And even if it survives the thaw, it may not fertilize with the sperm. And of course the sperm plays a factor in all of this too with regards to the quality of the embryos that you make. And then the likelihood not every embryo will also result in a live birth. So there’s attrition every step of the way. And all we have is computer modeling to tell us what are the odds because truly not a ton of people have come back to use their eggs. And especially for some of our older folk, there’s not a lot of data on the actual success of people freezing their eggs over their forties because many people haven’t come back yet and there’s not many people doing it

Dr. Lorne Brown:

And you shared. So people are doing this for hope and it’s a strategy. So this is not a guarantee, it’s a strategy because if you’re in a place where you’re not able to have a child, you don’t have a partner, whatever your life situation is, you’re not ready to start your family. And as you shared, a lot of the younger women that come in their late twenties or early thirties that froze eggs, they’re not going to have children until later. And they just wanted to know that they have the opportunity if there’s whatever the issues are that they have some eggs that they can use, like you said, a lot of them don’t end up using those eggs because they end up finding somebody and through intercourse they have a natural conception in birth. But that was their plan actually when I see them, they’re like, I hope I don’t use these eggs.

I’m doing this just in case. So that is really an insurance policy. So that’s not a failure in a sense that wasn’t a bad thing for that person. They literally said, this is going to let me sleep at night. This is a backup plan and I hope I never have to use these eggs. I hope I’m going to be in a relationship or when I’m ready to have a child, I’ll be able to do this through natural means without having to thaw eggs and use them. So those people, that’s their plan and that’s what you’ve seen as well. They don’t actually use those eggs.

Areiyu Zhang:

I think of it as an option. It’s like a backup option if plan A, which is finding your partner and trying the regular way is not working. And it may even be someone’s like plan B, plan C, plan D for example, if when the time comes, they could also turn to regular fertility treatments like IVF at the time when they’re actually ready to start their family. And then if that doesn’t work, then move into using their frozen eggs. So they have lots of other options too beyond just automatically going to father eggs. So I think as an insurance policy, yes and no in that when we buy insurance, we want to know for sure there’s going to be a payout. But this is kind of just one other thing you can think about using and especially as people get older, I like to weigh it against what is the alternative.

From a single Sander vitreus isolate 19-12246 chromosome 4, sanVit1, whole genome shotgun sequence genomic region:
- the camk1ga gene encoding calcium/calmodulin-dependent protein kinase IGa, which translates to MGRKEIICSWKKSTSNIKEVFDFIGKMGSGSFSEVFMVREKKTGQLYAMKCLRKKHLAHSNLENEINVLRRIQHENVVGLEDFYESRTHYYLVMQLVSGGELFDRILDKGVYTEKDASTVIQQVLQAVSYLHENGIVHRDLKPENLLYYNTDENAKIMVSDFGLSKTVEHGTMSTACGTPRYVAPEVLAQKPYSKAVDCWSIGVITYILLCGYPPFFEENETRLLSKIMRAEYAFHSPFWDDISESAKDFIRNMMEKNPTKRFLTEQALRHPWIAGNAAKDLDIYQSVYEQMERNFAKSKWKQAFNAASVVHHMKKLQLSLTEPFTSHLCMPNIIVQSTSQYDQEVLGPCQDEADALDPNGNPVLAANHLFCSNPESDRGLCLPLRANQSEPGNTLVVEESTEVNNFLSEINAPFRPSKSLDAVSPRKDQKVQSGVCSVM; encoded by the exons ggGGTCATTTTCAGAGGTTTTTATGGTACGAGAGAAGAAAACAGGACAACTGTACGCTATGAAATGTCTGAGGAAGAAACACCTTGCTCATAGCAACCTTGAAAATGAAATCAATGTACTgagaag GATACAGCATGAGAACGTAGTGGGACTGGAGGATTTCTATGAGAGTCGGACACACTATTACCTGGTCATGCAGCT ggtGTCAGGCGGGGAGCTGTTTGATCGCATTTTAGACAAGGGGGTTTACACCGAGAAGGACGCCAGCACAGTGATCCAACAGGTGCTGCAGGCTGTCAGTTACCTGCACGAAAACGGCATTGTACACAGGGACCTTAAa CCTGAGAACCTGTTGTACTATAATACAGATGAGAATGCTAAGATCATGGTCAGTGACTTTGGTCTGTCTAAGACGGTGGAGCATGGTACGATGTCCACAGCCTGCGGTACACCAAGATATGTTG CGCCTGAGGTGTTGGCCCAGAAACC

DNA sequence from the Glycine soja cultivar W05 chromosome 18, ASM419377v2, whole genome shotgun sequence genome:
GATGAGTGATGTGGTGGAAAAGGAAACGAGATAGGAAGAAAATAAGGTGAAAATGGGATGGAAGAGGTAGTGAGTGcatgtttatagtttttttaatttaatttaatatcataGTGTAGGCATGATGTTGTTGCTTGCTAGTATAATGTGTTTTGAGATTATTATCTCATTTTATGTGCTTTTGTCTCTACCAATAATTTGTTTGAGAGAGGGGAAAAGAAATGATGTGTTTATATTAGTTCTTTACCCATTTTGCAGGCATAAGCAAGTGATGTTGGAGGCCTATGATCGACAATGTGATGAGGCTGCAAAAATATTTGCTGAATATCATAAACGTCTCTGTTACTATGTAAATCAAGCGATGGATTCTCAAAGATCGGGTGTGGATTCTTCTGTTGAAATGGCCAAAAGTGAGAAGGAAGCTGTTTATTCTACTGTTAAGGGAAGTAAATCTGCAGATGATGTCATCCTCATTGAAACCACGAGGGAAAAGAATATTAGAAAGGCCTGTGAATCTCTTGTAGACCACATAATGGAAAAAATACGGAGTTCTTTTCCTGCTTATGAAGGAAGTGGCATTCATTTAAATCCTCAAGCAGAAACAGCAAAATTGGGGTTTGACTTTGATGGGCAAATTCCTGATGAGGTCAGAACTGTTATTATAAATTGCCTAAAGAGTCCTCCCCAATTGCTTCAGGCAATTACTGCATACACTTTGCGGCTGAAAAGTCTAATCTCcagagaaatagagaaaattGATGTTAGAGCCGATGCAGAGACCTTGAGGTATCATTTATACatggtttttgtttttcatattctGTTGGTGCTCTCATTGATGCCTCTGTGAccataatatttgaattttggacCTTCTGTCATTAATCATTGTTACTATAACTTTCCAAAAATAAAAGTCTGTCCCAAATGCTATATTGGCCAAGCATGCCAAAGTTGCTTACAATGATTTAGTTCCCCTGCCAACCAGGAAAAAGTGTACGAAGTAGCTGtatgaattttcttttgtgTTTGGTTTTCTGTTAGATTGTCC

For example, we know that the data for egg quality is not good in women in their forties, and we often discourage someone from freezing their eggs in their forties just because the quality of the eggs is more uncertain. But at that point it’s really a discussion of like, well, what are your alternatives? Right? Because if you mildly don’t see yourself like a partner until you’re in your mid forties or at that point if you really are trying to get pregnant naturally, then your own natural success rates are so low at that point that the really viable alternative is to use someone else’s eggs at that point. And for a lot of people, that’s unacceptable or they don’t want to try that first. So I think well at least having your 40-year-old eggs is maybe more acceptable to you than automatically going to donor eggs, say at age 45 if that’s all you’re left with. So it’s a weighing of your options at the time. So you may be between, you’re not comparing them between your eggs from when you’re 20 that ship and sail, but now you’re trying to weigh your own alternatives.

Dr. Lorne Brown:

Yeah, again, it’s strategy. We’re looking at risk and probability and that’s why it’s so individualized. I want to share because I want to talk about the population that is still more common coming in, in their late thirties, they thought career or family would happen and then it hasn’t happened and now they’re looking to freeze their eggs. And I’ll share with a mutual patient that we had that she was 40 and she wanted to have another baby. So Sherry had a child and that relationship had dissolved, so she wasn’t a relationship, has a child much older and she wanted to have another baby and she’s 40. She came to us to do preconception care. So she heard about our nurse’s soul before you plant the seed of a hundred days of preconception. And then her plan, which she did, was to freeze her eggs at 40 and she consulted with you guys and she knew the probability and risk, she just did one freeze.